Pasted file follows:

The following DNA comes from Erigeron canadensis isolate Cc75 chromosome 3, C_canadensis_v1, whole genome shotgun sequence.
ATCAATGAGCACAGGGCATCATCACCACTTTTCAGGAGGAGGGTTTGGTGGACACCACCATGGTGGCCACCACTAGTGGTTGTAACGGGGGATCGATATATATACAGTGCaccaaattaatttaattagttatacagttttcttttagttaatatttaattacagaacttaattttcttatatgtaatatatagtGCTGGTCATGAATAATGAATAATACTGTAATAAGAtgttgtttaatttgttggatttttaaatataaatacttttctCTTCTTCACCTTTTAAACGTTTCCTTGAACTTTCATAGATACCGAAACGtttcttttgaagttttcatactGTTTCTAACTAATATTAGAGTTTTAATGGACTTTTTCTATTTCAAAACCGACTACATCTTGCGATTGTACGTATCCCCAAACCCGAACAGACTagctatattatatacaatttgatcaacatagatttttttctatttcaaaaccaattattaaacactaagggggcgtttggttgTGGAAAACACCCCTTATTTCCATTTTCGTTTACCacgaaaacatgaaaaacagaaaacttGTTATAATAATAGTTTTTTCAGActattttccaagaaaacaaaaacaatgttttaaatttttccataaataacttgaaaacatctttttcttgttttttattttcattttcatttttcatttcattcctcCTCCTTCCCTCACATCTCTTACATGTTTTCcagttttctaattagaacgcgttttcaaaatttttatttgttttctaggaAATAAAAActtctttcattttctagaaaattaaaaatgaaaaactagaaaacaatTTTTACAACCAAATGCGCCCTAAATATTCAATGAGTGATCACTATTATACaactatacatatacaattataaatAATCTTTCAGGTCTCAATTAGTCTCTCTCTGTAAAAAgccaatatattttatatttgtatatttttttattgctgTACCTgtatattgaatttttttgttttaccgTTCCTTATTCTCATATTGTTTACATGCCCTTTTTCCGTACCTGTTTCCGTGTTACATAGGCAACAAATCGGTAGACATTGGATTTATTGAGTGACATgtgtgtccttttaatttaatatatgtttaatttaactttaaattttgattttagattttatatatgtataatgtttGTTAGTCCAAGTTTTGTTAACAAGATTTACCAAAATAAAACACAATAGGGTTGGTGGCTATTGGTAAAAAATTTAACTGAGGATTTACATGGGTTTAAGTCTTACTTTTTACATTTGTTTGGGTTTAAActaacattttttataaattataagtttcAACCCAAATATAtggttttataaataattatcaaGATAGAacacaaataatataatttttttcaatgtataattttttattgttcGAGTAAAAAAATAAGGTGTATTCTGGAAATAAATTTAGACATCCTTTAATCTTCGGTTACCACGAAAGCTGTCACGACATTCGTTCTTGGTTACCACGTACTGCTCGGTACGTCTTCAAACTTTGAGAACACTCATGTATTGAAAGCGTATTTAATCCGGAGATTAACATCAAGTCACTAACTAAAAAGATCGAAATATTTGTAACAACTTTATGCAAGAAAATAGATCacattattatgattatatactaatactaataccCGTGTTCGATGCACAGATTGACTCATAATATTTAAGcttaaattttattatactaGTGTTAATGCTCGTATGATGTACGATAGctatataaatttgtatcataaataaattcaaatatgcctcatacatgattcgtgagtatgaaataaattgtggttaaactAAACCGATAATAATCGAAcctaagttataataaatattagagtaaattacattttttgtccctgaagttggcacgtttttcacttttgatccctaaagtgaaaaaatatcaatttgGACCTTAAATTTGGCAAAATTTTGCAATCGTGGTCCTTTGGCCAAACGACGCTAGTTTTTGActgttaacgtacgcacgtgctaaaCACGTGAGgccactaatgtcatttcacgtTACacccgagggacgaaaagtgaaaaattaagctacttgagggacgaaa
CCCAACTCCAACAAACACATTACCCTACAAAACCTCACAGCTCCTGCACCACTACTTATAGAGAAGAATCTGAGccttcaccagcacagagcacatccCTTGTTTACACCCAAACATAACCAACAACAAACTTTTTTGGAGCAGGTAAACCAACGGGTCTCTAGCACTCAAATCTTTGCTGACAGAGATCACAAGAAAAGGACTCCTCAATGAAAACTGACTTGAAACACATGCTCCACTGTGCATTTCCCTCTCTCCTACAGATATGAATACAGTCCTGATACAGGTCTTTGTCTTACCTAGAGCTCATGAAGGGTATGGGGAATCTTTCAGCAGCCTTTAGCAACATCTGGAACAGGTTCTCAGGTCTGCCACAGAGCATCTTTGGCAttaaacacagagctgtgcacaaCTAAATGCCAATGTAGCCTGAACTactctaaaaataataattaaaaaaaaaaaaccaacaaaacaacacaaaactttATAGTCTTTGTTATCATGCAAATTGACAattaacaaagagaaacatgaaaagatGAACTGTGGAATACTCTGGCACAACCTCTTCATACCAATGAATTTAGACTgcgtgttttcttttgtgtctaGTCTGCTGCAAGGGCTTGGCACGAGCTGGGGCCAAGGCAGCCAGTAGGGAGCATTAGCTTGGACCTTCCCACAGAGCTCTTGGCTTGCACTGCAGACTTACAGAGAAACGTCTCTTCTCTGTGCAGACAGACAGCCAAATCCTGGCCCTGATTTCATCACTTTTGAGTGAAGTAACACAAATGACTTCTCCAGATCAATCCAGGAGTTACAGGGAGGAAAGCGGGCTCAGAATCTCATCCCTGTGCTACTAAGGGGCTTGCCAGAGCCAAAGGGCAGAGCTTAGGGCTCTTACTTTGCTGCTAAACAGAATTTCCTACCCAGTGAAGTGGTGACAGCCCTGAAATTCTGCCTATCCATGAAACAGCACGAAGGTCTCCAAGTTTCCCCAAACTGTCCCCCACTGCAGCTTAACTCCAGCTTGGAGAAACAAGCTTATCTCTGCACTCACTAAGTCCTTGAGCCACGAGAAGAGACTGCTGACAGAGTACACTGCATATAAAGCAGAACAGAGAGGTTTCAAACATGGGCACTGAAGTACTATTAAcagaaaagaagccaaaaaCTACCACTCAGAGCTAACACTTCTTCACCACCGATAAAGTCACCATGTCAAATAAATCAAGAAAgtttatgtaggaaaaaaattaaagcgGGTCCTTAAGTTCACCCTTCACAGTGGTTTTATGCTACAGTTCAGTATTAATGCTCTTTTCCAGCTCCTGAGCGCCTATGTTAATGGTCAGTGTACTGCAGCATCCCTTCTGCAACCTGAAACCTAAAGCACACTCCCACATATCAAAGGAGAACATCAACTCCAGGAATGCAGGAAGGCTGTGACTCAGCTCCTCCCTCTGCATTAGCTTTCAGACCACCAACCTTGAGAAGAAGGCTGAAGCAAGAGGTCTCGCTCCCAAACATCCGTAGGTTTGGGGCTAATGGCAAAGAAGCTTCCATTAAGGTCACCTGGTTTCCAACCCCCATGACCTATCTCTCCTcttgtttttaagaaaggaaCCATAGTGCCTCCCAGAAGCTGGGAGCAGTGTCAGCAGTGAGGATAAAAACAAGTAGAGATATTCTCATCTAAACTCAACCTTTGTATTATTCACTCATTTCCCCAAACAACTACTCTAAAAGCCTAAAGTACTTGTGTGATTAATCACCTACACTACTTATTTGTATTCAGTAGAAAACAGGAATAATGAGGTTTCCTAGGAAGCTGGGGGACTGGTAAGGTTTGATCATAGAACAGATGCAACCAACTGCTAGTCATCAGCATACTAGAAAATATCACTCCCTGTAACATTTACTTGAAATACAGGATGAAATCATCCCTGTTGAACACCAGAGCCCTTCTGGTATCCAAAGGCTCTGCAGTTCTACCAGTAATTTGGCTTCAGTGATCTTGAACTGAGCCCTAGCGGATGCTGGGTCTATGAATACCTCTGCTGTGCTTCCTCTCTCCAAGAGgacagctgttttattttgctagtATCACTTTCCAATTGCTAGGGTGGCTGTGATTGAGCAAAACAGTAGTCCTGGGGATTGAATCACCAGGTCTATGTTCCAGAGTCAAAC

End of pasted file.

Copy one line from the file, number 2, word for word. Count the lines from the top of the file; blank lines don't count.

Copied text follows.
ATCAATGAGCACAGGGCATCATCACCACTTTTCAGGAGGAGGGTTTGGTGGACACCACCATGGTGGCCACCACTAGTGGTTGTAACGGGGGATCGATATATATACAGTGCaccaaattaatttaattagttatacagttttcttttagttaatatttaattacagaacttaattttcttatatgtaatatatagtGCTGGTCATGAATAATGAATAATACTGTAATAAGAtgttgtttaatttgttggatttttaaatataaatacttttctCTTCTTCACCTTTTAAACGTTTCCTTGAACTTTCATAGATACCGAAACGtttcttttgaagttttcatactGTTTCTAACTAATATTAGAGTTTTAATGGACTTTTTCTATTTCAAAACCGACTACATCTTGCGATTGTACGTATCCCCAAACCCGAACAGACTagctatattatatacaatttgatcaacatagatttttttctatttcaaaaccaattattaaacactaagggggcgtttggttgTGGAAAACACCCCTTATTTCCATTTTCGTTTACCacgaaaacatgaaaaacagaaaacttGTTATAATAATAGTTTTTTCAGActattttccaagaaaacaaaaacaatgttttaaatttttccataaataacttgaaaacatctttttcttgttttttattttcattttcatttttcatttcattcctcCTCCTTCCCTCACATCTCTTACATGTTTTCcagttttctaattagaacgcgttttcaaaatttttatttgttttctaggaAATAAAAActtctttcattttctagaaaattaaaaatgaaaaactagaaaacaatTTTTACAACCAAATGCGCCCTAAATATTCAATGAGTGATCACTATTATACaactatacatatacaattataaatAATCTTTCAGGTCTCAATTAGTCTCTCTCTGTAAAAAgccaatatattttatatttgtatatttttttattgctgTACCTgtatattgaatttttttgttttaccgTTCCTTATTCTCATATTGTTTACATGCCCTTTTTCCGTACCTGTTTCCGTGTTACATAGGCAACAAATCGGTAGACATTGGATTTATTGAGTGACATgtgtgtccttttaatttaatatatgtttaatttaactttaaattttgattttagattttatatatgtataatgtttGTTAGTCCAAGTTTTGTTAACAAGATTTACCAAAATAAAACACAATAGGGTTGGTGGCTATTGGTAAAAAATTTAACTGAGGATTTACATGGGTTTAAGTCTTACTTTTTACATTTGTTTGGGTTTAAActaacattttttataaattataagtttcAACCCAAATATAtggttttataaataattatcaaGATAGAacacaaataatataatttttttcaatgtataattttttattgttcGAGTAAAAAAATAAGGTGTATTCTGGAAATAAATTTAGACATCCTTTAATCTTCGGTTACCACGAAAGCTGTCACGACATTCGTTCTTGGTTACCACGTACTGCTCGGTACGTCTTCAAACTTTGAGAACACTCATGTATTGAAAGCGTATTTAATCCGGAGATTAACATCAAGTCACTAACTAAAAAGATCGAAATATTTGTAACAACTTTATGCAAGAAAATAGATCacattattatgattatatactaatactaataccCGTGTTCGATGCACAGATTGACTCATAATATTTAAGcttaaattttattatactaGTGTTAATGCTCGTATGATGTACGATAGctatataaatttgtatcataaataaattcaaatatgcctcatacatgattcgtgagtatgaaataaattgtggttaaactAAACCGATAATAATCGAAcctaagttataataaatattagagtaaattacattttttgtccctgaagttggcacgtttttcacttttgatccctaaagtgaaaaaatatcaatttgGACCTTAAATTTGGCAAAATTTTGCAATCGTGGTCCTTTGGCCAAACGACGCTAGTTTTTGActgttaacgtacgcacgtgctaaaCACGTGAGgccactaatgtcatttcacgtTACacccgagggacgaaaagtgaaaaattaagctacttgagggacgaaa